When it comes to prayer in corporate worship, there are two things that amaze me. The first thing is how little corporate prayer there is in most worship services. The pastoral prayer has all but vanished.
But the second thing that amazes me is how parochial our praying is. In some churches, World War IV could have begun, and a reference to it would not show up in the worship service. If we do pray for our world, it usually involves praying for our nation.
Now don’t get me wrong, I am all for praying for our nation. But we ought also to pray for our world. On what basis? Start with Isaiah 56.7 where the Lord says “for my house will be called a house of prayer for all nations.” This was a passage repeated by Jesus when he drove the money changers out of the temple as recorded in Matthew 21.13. Then go to 1 Timothy 2.1-4 where Paul writes, “I urge, then, first of all, that requests, prayers, intercessions and thanksgiving be made for everyone—for kings and all those in authority.” Notice the “everyone” and the “all those in authority.” It continues and says “This is good and pleases God our savior who wants all men to be saved and to come to a knowledge of the truth.” Here the “all” speaks of “all kinds of people,” not limited to any ethnic group.
If you go to the BBC website, they have a feature which I watch when I am in a hurry. It is titled “watch one minute world news” and in a brief time quickly reviews the top international stories. Fox News has a similar feature with their nightly “Around the World in 80 seconds.” It is a quick recap of stories making the headlines from around the globe. When I view these, I wonder why we can’t pray with that kind of global expansiveness at least one Sunday a month.
Is it possible? Sure it is, it can be done just as succinctly as the BBC and Fox. Try it by adding 80 seconds to your prayers. You could include one of the top stories of the week. The focus could be on the persecuted church, or some natural disaster. It could be a concern taken from the missions handbook Operation World. The one limitation of sticking with the agenda of the BBC or FOX is that their focus rarely includes the body of Christ.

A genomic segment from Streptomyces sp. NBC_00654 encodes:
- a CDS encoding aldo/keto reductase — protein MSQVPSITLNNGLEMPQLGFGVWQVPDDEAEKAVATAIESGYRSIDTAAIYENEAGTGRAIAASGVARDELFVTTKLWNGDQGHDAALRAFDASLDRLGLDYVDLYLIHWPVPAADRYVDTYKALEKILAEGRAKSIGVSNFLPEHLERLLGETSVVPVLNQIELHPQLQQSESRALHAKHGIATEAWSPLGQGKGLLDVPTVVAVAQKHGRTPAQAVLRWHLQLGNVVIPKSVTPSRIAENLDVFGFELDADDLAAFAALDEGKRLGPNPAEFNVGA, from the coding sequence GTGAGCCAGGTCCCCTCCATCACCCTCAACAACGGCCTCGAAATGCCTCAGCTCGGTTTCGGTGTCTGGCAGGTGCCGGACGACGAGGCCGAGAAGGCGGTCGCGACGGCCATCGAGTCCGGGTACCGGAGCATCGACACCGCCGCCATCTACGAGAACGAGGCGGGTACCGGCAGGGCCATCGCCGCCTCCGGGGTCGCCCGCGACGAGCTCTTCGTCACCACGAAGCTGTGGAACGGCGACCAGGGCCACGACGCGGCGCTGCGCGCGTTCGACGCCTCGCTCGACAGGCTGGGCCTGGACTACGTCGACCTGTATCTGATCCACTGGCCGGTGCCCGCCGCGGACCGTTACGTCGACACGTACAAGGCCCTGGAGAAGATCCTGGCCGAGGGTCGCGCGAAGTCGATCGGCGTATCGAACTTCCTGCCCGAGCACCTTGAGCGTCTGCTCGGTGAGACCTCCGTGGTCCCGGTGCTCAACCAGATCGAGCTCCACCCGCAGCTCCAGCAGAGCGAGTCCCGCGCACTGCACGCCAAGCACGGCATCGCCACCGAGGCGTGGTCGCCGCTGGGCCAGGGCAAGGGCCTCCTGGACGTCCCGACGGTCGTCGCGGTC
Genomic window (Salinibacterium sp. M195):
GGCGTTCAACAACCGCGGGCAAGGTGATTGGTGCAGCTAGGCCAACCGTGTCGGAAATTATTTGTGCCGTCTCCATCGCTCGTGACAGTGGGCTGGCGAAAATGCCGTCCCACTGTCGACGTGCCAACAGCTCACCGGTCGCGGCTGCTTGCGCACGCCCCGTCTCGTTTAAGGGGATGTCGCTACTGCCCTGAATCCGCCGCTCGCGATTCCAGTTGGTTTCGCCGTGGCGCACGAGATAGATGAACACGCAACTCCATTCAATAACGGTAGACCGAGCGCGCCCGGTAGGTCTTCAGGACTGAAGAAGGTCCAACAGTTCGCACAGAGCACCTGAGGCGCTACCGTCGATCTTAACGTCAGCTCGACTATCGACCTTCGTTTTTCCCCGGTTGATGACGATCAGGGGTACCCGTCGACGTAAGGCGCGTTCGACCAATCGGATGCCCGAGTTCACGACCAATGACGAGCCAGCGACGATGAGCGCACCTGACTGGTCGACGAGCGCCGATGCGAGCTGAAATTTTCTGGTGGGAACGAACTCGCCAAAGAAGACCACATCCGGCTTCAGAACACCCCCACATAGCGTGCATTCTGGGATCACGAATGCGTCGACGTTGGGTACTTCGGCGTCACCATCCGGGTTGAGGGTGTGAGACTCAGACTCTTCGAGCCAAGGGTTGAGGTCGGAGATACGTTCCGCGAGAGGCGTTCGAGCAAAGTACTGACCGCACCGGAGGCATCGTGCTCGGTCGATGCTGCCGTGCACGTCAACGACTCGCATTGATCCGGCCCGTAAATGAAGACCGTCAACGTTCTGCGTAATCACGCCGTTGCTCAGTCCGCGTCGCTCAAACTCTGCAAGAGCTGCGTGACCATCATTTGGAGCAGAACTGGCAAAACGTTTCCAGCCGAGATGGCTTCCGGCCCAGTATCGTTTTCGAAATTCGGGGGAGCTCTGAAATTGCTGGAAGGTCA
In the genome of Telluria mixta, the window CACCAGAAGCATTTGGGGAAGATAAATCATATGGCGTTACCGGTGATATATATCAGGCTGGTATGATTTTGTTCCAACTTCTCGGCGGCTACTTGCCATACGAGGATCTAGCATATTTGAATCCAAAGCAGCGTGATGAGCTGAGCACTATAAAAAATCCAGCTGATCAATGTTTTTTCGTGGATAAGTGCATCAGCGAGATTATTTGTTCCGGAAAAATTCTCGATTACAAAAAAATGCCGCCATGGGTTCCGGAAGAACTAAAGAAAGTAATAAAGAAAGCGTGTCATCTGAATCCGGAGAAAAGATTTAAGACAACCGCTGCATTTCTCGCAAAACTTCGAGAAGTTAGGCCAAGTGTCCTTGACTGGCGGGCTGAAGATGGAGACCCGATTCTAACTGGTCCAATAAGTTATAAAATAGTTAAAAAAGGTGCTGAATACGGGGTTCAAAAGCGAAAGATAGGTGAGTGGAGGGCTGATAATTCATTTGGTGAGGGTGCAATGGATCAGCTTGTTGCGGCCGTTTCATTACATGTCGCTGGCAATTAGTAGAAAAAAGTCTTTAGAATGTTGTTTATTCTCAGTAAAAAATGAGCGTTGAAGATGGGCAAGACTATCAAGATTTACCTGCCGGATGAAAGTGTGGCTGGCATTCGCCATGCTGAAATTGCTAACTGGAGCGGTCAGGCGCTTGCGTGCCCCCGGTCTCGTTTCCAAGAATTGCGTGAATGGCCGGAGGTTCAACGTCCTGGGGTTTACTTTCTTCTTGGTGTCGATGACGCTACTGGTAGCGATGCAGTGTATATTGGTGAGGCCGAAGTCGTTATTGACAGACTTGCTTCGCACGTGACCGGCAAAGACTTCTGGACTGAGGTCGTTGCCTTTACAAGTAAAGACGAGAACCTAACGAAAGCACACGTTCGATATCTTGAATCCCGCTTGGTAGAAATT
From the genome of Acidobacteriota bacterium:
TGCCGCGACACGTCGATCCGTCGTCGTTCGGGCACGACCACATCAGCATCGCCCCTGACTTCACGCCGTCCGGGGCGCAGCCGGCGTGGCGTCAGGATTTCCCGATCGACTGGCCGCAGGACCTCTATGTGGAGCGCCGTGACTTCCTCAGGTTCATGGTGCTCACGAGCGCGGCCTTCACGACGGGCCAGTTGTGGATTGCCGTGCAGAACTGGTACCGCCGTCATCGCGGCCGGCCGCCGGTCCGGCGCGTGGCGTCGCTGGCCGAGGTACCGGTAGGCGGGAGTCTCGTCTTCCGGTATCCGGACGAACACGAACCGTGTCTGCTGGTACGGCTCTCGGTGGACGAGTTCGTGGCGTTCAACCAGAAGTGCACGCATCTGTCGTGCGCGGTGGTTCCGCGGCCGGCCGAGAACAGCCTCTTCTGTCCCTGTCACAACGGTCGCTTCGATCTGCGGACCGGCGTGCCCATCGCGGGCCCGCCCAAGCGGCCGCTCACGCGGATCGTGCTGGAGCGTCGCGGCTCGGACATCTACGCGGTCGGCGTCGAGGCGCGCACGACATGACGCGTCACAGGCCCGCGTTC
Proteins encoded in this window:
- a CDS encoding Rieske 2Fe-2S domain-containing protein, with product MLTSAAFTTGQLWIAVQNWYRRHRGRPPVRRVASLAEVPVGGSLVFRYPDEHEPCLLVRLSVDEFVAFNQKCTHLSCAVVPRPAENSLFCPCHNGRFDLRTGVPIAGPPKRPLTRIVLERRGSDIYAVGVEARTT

Of all the churches I have ever visited, the one that does this best is All Souls Church in London. They took a bidding prayer (where we bid people to pray for things) from the Anglican tradition. The prayer had about seven parts. After each topic was introduced, there was a silence, and then the repeated phrase, “Lord, in your mercy” followed by the congregation’s “hear our prayer.”
It started with prayers thanking God for his mercy and salvation. Next came a pray for grace and wisdom for national leaders. Then a prayer for ministers dedicated to truth. This was followed by a prayer for those who are suffering and in need—naming specific people and nations. Then came a prayer for justice in the world, also bringing some oppression to the mind of the worshippers. Then came a prayer acknowledging God’s supremacy in history. This was followed by a prayer for clean hearts and renewal by the Holy Spirit. The whole prayer took about five minutes. But afterwards, I felt as if I had prayed. And not just prayed, but prayed significantly, in a way that reordered my thoughts, and widened my span of prayer. It broke through the parochialism that is so often the norm when we pray on Sundays. Try it.
PS For the past few Sundays, in the churches I’ve visited, I have been listening to see if anyone would be mentioning in their pulpit prayers the massive oil spill in the gulf. It is the worst enviornmental disaster our nation has ever faced. So far….not a word. How about peace in the Middle East as things grow more tense by the week? Not a word.
We can criticize our government all we want for not recognizing the National Day of Prayer, but perhaps the nearer and greater problem is that our churches are neglecting robust, world-caring prayer as well. Humm……we’ve got work to do.